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Galley Slave

A compelling first-hand account of a galley slave in the early eighteenth century, written by a French Protestant who was subjected to harrowing conditions and murderous toil, all for the sake of his beliefs.
£12.99

Author: Marteilhe, Jean
ISBN: 9781848320703

A compelling first-hand account of a galley slave in the early eighteenth century, written by a French Protestant who was subjected to harrowing conditions and murderous toil, all for the sake of his beliefs.

This remarkable memoir tells of the miseries of Jean Marteilhe, 'a Protestant condemned to the Galleys of France for his Religion', who after the revocation of the Edict of Nantes in 1685, attempted like so many French Huguenots, to escape to the more sympathetic Protestant countries bordering France. However, captured by French Dragoons he was thrown into gaol, there to await his fate.

In 1707 he found himself condemned to serve in the French Mediterranean galleys. So little is known of life as a galley slave--certainly no accounts have come down to us from ancient Greece or Rome--that Marteilhe's extraordinary account represents the only authentic record of the miseries of those who experienced the appalling onboard conditions, the horrors of 'whips and chains,' and the dreaded 'bastinado'--foot whipping.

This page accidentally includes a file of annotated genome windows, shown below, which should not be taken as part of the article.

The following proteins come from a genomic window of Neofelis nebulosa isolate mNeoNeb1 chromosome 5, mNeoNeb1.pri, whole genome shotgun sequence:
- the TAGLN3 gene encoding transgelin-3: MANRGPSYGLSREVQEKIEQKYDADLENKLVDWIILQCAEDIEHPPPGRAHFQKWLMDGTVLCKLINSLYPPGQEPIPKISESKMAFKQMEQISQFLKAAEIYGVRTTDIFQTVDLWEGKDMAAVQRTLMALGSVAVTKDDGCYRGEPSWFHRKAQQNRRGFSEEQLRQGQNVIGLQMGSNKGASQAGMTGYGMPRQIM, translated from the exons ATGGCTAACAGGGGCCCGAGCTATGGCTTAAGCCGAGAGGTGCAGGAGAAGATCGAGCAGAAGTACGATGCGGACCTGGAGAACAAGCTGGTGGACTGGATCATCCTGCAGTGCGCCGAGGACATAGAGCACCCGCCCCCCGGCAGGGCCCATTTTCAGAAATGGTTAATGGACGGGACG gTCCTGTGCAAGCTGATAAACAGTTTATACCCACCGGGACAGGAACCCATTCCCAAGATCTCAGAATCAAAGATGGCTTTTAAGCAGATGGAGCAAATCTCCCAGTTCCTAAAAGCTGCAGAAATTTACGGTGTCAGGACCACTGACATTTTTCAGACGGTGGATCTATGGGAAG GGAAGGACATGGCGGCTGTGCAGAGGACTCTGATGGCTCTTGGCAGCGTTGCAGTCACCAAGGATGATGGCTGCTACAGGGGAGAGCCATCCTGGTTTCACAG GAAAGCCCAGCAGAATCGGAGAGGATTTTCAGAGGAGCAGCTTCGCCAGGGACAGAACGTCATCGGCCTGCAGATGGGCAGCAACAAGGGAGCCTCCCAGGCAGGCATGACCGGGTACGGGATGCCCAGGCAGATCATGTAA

For six years he pulled his oar, often seeing friends and co-religionists lashed---sometimes to death---under the whips of the overseers, before being released under a general amnesty in 1713. This new, abridged edition brings vividly to lifethe suffering and fearful conditions found in the seventeenth and eighteenth-century galleys; it is a unique and unforgettable account.

Publication date: 14 Dec 2010
Hardback